Monday, 19 September 2016

Green Tea Extract May Help Those With Down Syndrome

Down Syndrome is a genetic condition caused by an extra copy of chromosome 21, and results in a range of mental and physical issues. Because it is genetic, most people do not see any hope of improving the health and abilities of the thousands who are affected by it. However, research is now suggesting that some natural medicines may help to improve the mental abilities of Down Syndrome sufferers, one of them being green tea extract.

Source: Wikimol
Conducted in Barcelona, 87 volunteers aged 16 to 34 with Down Syndrome signed up for this Phase II clinical trial. All participants were randomly assigned to receive either a decaffeinated green tea extract or a placebo for one year, and were given cognitive training alongside it. The main component of the green tea extract was epigallocatechin-3-gallate, or EGCG. After one year of treatment, functional brain scans (fMRI) showed that the volunteers who received the green tea extract had better neuronal connectivity in certain brain regions. They also scored better than the placebo group on tests measuring visual recognition memory, inhibitory control and adaptive behaviour. "Adaptive behaviour" means functional academics, so EGCG could help children with Down Syndrome perform better in school, and help adults with their jobs. Researchers suggested that these improvements could be due to EGCG's effects on an enzyme that is also active in Alzheimer's disease and other neurodegenerative conditions. EGCG may also help cognition by altering the expression of some genes, improving mitochondrial function and acting as an antioxidant. This study was the first well-powered trial to show improved academic functioning and brain changes in young adults with Down Syndrome, whether the relationship between EGCG and cognitive training was synergistic (multiplying) or additive. One can wonder, what would happen if EGCG was given to young children, or what would the effects of it be over a number of years?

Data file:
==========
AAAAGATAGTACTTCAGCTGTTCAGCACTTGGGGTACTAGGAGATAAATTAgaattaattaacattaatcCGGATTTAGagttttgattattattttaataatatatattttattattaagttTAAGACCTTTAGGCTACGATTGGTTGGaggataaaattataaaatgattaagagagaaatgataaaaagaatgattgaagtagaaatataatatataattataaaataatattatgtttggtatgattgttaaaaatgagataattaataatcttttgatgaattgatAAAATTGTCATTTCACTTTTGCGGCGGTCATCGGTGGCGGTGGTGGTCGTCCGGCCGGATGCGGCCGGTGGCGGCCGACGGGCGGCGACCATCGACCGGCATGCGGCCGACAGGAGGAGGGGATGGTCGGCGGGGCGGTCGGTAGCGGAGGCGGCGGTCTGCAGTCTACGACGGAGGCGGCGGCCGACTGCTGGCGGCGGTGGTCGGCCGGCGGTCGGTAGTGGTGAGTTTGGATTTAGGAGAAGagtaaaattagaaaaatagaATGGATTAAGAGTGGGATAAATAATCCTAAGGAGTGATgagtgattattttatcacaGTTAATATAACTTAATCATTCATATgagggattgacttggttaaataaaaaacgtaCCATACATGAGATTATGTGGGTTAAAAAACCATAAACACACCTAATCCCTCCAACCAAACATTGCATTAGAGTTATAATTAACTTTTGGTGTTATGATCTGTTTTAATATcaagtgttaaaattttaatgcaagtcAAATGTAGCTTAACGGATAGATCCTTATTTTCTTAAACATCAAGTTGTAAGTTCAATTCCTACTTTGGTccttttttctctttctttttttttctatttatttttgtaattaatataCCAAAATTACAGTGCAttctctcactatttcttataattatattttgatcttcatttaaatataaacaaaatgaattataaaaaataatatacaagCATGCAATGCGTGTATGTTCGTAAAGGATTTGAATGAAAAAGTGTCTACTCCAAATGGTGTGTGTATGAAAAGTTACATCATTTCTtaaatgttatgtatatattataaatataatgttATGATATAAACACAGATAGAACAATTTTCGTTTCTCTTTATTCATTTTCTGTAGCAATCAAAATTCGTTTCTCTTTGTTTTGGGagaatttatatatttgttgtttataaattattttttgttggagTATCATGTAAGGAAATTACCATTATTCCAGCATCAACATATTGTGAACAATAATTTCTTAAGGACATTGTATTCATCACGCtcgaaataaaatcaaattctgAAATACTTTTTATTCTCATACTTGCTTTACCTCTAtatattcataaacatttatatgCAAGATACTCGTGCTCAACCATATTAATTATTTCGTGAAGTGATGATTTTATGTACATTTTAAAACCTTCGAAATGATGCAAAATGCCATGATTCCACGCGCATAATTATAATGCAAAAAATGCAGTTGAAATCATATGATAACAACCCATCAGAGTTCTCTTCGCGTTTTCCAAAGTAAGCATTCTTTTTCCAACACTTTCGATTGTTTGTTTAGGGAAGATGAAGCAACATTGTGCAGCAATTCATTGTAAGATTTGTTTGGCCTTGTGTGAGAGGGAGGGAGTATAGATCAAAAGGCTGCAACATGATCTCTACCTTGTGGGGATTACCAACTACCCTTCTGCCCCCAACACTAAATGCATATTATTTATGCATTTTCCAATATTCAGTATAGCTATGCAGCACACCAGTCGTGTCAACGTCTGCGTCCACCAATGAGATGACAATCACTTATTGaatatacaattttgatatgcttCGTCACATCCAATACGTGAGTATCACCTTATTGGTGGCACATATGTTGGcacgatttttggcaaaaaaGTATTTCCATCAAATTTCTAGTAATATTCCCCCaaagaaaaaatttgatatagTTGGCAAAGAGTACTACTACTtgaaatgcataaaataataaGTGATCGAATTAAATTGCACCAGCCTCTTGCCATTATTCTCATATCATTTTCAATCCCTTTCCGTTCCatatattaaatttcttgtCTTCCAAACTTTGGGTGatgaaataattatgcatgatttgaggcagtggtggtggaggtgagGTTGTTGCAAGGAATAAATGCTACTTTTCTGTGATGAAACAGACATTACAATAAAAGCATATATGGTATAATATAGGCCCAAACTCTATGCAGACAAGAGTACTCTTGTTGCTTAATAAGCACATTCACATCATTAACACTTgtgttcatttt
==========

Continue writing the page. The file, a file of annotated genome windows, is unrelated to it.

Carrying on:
The cognitive disability seen in Down Syndrome may also be partly inflammatory. Both Alzheimer's disease and Down Syndrome has been associated with much higher brain levels of interleukin-1 than in non-affected people. Compared with age-matched controls, interleukin-1 was present in up to 30 times as many glial cells, which are a type of supporting cell that offer immune protection. Life Extension Foundation has even reported that DMSO was once found to improve neurological function in people with Down Syndrome, but this seemed to be only one, old study and would need further research. It looks like, despite the genetic cause, that there is hope for those with Down Syndrome to improve their cognitive skills, so one day - or perhaps now - they do not have to miss out on many of the things that non-affected people take for granted.

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